The Maine branch for Swing Left — a group “organizing and empowering volunteers to make a difference in the most competitive [general election] races up and down the ballot that could help Democrats win control of an entire chamber of government,” according to a spokesperson — is conducting a phone call and letter writing campaign. 

    “The phone calls volunteers are making include conversations to persuade undecided voters to support Democratic candidates,” said Alex Pilla, Swing Left’s communications manager. 

    A large part of Swing Left’s work in Maine is ensuring Democrats who have recently moved to Maine receive a reminder from the organization to update their voter registration information to cast their ballot in Maine. 

    The organization’s volunteers have written nearly 50,000 letters, according to Pilla, to Mainers encouraging those eligible to participate in the November elections, and are focused, in Maine, on the Presidential race and Maine’s U.S. Senate race.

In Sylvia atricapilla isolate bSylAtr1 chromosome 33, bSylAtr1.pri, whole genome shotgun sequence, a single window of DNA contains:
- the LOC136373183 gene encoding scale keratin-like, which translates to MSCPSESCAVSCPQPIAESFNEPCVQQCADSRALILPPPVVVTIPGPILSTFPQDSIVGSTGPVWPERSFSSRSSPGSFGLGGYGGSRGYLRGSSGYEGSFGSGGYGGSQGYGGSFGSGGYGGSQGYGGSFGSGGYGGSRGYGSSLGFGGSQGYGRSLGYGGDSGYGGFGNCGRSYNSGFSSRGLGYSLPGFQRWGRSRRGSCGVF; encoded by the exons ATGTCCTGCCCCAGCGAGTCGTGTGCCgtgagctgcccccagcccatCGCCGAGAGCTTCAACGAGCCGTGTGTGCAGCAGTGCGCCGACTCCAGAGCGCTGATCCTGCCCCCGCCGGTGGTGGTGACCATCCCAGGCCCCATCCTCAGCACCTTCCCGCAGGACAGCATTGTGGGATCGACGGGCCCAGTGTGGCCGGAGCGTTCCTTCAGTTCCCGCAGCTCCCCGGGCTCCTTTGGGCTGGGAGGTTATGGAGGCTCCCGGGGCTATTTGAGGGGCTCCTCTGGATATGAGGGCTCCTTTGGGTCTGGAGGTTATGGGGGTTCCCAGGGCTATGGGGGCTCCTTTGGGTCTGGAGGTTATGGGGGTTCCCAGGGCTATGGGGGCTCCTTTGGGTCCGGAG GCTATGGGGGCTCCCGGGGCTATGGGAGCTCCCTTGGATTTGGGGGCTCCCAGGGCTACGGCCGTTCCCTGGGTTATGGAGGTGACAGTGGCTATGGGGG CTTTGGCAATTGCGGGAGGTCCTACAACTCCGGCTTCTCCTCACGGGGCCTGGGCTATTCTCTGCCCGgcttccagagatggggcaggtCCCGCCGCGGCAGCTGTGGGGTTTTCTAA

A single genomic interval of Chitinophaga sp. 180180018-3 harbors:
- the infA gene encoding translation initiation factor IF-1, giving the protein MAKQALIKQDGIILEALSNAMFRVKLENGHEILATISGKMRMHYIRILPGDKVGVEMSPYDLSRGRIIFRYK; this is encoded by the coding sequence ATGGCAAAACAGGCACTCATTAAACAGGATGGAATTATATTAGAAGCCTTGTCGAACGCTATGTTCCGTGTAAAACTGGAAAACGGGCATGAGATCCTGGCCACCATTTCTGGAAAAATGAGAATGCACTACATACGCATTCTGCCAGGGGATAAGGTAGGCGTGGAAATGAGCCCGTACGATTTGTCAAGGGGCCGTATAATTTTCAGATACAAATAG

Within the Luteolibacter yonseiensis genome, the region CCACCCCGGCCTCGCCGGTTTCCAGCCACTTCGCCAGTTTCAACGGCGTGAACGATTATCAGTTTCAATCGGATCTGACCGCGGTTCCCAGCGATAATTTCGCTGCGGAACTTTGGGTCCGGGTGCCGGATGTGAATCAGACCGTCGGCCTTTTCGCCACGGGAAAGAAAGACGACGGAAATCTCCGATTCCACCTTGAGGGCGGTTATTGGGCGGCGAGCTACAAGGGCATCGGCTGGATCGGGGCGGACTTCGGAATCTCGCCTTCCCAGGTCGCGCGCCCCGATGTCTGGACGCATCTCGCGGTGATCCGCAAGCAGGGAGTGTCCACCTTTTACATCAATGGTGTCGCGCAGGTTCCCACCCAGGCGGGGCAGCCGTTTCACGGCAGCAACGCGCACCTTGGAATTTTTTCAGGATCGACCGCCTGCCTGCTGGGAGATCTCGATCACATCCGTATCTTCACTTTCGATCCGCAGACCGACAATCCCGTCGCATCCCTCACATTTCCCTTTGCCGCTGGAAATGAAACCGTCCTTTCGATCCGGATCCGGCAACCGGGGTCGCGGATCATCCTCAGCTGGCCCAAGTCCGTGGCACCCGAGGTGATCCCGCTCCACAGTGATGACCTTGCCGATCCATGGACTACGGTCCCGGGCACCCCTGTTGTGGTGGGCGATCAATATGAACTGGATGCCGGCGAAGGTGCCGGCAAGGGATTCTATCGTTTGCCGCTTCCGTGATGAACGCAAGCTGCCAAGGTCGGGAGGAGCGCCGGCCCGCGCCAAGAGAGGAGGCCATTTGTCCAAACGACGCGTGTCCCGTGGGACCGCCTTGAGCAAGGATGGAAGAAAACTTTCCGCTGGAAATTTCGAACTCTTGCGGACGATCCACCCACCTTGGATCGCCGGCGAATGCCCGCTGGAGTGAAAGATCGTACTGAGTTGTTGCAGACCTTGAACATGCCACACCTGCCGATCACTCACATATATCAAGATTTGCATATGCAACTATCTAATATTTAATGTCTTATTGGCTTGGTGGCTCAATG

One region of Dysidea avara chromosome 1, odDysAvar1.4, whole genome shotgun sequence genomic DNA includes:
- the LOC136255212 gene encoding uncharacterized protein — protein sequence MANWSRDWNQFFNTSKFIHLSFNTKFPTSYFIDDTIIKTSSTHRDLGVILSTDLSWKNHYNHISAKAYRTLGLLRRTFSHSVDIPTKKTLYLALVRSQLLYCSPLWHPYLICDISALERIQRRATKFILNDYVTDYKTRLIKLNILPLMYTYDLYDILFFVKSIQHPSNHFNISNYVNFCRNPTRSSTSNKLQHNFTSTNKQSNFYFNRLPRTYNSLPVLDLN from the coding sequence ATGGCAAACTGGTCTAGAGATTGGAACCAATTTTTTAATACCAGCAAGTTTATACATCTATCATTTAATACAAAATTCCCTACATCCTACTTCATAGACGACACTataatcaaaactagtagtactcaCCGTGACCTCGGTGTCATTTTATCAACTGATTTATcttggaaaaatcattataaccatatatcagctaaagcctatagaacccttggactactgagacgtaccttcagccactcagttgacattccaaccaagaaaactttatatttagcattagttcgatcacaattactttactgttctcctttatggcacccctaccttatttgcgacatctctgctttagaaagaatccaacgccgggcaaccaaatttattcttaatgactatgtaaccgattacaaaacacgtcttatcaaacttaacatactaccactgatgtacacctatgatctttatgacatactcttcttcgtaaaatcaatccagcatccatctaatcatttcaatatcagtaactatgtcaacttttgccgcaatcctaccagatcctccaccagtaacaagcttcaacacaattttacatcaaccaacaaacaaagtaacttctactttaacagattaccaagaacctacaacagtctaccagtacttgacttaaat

A group of U.S. Senators, including Maine’s Angus King, urged the U.S. State Department, in a July letter, to ensure that American servicemembers and citizens working or living overseas can seamlessly vote amid the pandemic.

    “In the letter, the senators point out that travel and mail operations remain disrupted in many countries around the globe, threatening the ability of American servicemembers, diplomats, and citizens living abroad to be able to vote in the November 2020 election,” a news release stated. “They urge the Department to issue guidance to embassies and consulates on how to safely administer voting and ballot drop-off programs during the pandemic.” 

    Local chapters for the League of Women Voters of Maine traditionally hold voter registration drives at events, high schools, and even naturalization ceremonies. Those traditional events have been impacted, however, by COVID-19. 

    “The pandemic has limited our ability to conduct voter registration in that manner, so local chapters are working on adapting their voter registration efforts,” said Lane Sturtevant, an organizer for League of Women Voters of Maine and Maine Citizens for Clean Elections. “The Midcoast League is reaching out to local community organizations to organize outdoor tabling at food pantries and other locations. Local leagues are also able to train staff at community organizations to assist in voter registration or to provide organizations with voter registration cards, absentee ballot request forms, and other materials.”